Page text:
Next week's GDP data could show annual growth touching 3.5 per cent - so why are people so gloomy about the economic outlook?

Precipitous house prices, deflation risk and ongoing global concerns have dominated the discussion through a long wet winter.

But with more good news on dairy prices due this week, and a strong GDP number expected, it is worth remembering that the underlying performance of the New Zealand economy remains strong.

BNZ economists today picked that annual growth may even hit 3.5 per cent when data for the year to June 30 is released next week.


Last week ANZ's business confidence survey pointed to a trend that could see GDP lifting towards 4 per cent next year.

Were that trend to play out as net migration falls back to more normal levels - which it is maybe starting to do - it would put us in extremely good shape.

Perhaps it is global uncertainty contributing to the state of economic anxiety.

The year kicked off with a market meltdown in the US, Chinese economic slowdown fears kept the worries coming until things really went haywire with the Brexit in June.

While global growth may be slowing, markets have trucked on. We're still in a bull run - one that by some measures could be the second longest in history.

It has been underpinned by record low interest rates around the world - including New Zealand - with investors seeking higher yields from equities.

But if GDP growth is really above three per cent and accelerating, why is the Reserve Bank expected to cut rates again in November - and perhaps a gain early next year.

The dominant driver is the persistent lack of inflation and the high Kiwi dollar.


The Reserve Bank actually is quite upbeat in its economic forecasts but it is mandated to keep trying to push inflation up towards 2 per cent.

But there are still some big fundamental problems with the economy that we can't escape despite the good numbers.

It is still just 0.4 per cent and has been below target for more than two years.

You'd think low inflation would make people happier. Prices don't rise much, some even fall.

But there are still some big fundamental problems with the economy that we can't escape despite the good numbers.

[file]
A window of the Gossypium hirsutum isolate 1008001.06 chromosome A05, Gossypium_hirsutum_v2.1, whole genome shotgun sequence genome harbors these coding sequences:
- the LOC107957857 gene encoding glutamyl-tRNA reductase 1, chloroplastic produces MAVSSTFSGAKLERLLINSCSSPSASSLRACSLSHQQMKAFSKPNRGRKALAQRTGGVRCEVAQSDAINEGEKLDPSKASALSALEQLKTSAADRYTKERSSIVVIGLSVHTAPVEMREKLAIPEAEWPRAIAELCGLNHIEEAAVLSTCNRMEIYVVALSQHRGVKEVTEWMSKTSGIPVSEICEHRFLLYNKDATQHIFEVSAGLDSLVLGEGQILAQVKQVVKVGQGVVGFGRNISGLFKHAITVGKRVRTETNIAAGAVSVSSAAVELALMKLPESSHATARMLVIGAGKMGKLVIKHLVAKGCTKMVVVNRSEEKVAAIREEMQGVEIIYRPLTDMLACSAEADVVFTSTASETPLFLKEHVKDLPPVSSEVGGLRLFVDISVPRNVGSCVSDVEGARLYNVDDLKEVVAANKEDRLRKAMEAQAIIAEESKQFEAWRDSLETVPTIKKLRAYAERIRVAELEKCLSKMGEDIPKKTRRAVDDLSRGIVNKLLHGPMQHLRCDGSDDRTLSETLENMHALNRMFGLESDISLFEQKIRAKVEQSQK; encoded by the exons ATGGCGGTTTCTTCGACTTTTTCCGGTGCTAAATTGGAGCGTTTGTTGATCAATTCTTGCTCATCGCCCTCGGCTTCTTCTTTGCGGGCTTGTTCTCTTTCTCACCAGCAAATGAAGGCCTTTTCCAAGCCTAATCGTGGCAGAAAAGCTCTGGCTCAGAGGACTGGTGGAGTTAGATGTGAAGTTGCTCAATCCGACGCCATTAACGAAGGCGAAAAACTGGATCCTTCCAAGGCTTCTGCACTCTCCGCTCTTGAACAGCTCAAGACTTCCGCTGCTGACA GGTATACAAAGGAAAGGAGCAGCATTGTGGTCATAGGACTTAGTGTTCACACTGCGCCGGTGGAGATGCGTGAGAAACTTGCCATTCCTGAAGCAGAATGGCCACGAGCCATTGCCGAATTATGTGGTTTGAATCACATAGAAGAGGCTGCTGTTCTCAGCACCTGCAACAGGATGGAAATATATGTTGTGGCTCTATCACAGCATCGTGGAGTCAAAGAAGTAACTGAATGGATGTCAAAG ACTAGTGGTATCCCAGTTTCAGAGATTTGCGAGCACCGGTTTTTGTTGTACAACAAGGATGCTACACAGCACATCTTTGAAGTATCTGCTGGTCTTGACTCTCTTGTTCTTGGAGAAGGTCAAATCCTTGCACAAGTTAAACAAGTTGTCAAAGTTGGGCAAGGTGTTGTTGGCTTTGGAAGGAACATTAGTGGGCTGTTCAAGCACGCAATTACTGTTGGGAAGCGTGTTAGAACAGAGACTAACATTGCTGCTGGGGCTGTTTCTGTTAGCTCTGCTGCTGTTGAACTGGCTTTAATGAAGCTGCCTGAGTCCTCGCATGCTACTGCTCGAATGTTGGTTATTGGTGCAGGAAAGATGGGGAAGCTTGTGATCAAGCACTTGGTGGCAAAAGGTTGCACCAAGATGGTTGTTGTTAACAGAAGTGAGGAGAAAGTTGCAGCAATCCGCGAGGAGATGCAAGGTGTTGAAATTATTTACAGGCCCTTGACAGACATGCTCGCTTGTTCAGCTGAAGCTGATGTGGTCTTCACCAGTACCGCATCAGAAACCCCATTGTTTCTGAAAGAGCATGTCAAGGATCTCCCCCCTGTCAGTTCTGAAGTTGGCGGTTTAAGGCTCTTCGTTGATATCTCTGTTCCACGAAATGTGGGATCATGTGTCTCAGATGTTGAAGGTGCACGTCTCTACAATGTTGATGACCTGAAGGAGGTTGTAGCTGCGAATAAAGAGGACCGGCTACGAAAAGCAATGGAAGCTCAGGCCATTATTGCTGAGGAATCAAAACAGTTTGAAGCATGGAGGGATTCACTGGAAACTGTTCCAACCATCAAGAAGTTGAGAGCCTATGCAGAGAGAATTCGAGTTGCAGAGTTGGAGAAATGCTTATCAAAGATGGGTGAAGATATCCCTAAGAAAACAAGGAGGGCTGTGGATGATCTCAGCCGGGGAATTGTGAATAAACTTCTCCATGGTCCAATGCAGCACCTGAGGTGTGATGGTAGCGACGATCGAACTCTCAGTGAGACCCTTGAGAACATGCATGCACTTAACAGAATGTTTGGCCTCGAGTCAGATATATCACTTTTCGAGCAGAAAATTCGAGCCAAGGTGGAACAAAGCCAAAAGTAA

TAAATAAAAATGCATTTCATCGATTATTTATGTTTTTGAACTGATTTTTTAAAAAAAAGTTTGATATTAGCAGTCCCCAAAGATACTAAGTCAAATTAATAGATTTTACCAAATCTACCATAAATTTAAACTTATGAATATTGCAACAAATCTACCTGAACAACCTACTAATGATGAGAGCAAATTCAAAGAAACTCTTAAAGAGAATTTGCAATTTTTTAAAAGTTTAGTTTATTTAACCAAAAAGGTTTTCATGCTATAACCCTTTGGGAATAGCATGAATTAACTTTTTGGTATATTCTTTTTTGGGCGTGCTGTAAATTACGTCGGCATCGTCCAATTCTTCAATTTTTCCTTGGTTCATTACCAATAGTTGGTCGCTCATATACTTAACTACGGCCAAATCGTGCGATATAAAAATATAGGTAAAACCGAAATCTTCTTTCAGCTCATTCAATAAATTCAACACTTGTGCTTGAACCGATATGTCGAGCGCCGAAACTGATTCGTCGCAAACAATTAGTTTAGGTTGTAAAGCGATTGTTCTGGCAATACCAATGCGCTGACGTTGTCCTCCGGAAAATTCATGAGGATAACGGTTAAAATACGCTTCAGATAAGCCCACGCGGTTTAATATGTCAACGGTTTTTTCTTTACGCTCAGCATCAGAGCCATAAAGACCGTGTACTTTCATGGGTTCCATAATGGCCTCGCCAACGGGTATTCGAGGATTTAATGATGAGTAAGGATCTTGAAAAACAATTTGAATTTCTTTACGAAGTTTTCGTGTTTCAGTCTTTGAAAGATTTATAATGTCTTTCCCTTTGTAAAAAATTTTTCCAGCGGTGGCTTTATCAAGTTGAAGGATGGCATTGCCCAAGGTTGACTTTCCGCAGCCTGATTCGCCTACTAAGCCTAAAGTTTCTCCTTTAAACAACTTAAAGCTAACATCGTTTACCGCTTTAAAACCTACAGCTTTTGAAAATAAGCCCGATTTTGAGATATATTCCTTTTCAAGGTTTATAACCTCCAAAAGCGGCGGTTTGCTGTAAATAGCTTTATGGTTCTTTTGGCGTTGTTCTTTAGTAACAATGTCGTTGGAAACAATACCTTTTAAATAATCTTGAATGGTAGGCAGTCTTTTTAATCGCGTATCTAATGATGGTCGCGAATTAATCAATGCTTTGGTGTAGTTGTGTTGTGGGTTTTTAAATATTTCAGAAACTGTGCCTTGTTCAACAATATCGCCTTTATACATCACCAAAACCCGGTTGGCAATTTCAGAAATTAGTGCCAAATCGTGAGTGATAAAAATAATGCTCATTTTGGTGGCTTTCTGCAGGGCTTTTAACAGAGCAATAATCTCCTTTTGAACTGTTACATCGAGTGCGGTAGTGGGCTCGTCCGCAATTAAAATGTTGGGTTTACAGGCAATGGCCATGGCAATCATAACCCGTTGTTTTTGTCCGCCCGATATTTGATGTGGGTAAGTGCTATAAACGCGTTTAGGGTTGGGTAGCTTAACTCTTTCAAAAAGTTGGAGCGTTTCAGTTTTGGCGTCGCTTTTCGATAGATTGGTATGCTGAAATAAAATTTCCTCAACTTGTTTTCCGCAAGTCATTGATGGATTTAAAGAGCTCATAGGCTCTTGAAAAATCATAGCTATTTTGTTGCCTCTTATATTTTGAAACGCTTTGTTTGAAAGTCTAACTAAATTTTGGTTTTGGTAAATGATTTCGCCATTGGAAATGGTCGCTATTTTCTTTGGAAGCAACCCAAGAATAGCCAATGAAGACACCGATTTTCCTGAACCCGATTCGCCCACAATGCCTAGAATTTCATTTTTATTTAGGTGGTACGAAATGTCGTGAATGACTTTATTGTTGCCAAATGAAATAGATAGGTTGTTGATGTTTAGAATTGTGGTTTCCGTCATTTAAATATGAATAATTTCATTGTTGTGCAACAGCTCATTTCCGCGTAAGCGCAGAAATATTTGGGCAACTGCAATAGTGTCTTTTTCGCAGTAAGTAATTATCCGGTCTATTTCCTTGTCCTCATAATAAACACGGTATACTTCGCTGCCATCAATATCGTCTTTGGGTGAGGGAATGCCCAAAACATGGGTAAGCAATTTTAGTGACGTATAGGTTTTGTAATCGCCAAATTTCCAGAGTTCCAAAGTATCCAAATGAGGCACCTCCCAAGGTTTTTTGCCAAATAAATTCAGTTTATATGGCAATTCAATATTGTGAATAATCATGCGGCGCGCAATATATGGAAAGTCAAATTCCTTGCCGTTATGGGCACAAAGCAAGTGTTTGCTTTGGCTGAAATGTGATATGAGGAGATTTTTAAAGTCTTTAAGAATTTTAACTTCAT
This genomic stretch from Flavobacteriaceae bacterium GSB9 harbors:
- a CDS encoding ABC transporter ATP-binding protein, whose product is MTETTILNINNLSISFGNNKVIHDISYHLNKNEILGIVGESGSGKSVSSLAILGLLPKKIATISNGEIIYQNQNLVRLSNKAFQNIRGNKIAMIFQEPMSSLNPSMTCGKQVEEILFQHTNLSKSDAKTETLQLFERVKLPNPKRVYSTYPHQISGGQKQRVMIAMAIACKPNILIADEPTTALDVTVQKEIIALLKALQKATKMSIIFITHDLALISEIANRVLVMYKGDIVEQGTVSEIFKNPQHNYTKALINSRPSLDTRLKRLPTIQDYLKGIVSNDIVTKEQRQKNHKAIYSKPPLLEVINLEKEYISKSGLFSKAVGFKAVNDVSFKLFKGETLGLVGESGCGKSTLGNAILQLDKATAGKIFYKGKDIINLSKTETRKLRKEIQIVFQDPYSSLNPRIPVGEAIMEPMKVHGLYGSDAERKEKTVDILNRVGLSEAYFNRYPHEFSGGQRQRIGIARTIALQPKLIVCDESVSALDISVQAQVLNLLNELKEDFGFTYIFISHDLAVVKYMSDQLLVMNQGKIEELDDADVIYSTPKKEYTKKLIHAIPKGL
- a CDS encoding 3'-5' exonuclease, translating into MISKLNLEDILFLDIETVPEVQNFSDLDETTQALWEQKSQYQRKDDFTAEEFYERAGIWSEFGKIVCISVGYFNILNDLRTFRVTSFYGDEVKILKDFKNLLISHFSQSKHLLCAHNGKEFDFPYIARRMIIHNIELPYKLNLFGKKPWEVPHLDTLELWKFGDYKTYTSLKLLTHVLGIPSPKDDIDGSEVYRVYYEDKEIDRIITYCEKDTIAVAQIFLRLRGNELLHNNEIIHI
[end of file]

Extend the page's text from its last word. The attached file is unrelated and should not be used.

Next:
Wage and productivity growth remain low, which might be fine if you have capital invested in assets like housing and stocks.

That's why there has been so much economic discussion about soaring house prices all over the western world.


They present an economic and social risk as more people are locked out of the market.

Even if you are in the market the knowledge that others - potentially you're children - are missing out can take the shine off the wealth effect.

At the really low end of the economic spectrum we see reports of rising homelessness and families crowded into unsuitable accommodation like garages.

Regardless of whether GDP is 2.5 per cent or 3.5 per cent this is not the kind of country most New Zealanders want to live in.

There seems to be a disconnect then, between what we would traditionally call very good economic data and the daily life for many New Zealanders.

These trends aren't just local of course. All over the Western world we are hearing calls for a fresh look at how we manage economies - new monetary polices and more focus on government backed fiscal policies.


But in New Zealand the dilemma is starting to look particularly acute because technically speaking - on league tables like GDP growth and interest rates - our economy looks like one of the best in the world.

So on the one hand the Government is entitled to take credit for this solid economy - it's easy to complain but really things could be an awful lot worse, and in many countries they are.

But on the other hand that ongoing stability and growth undermines excuses the Government might have to avoid tackling inequality and poverty.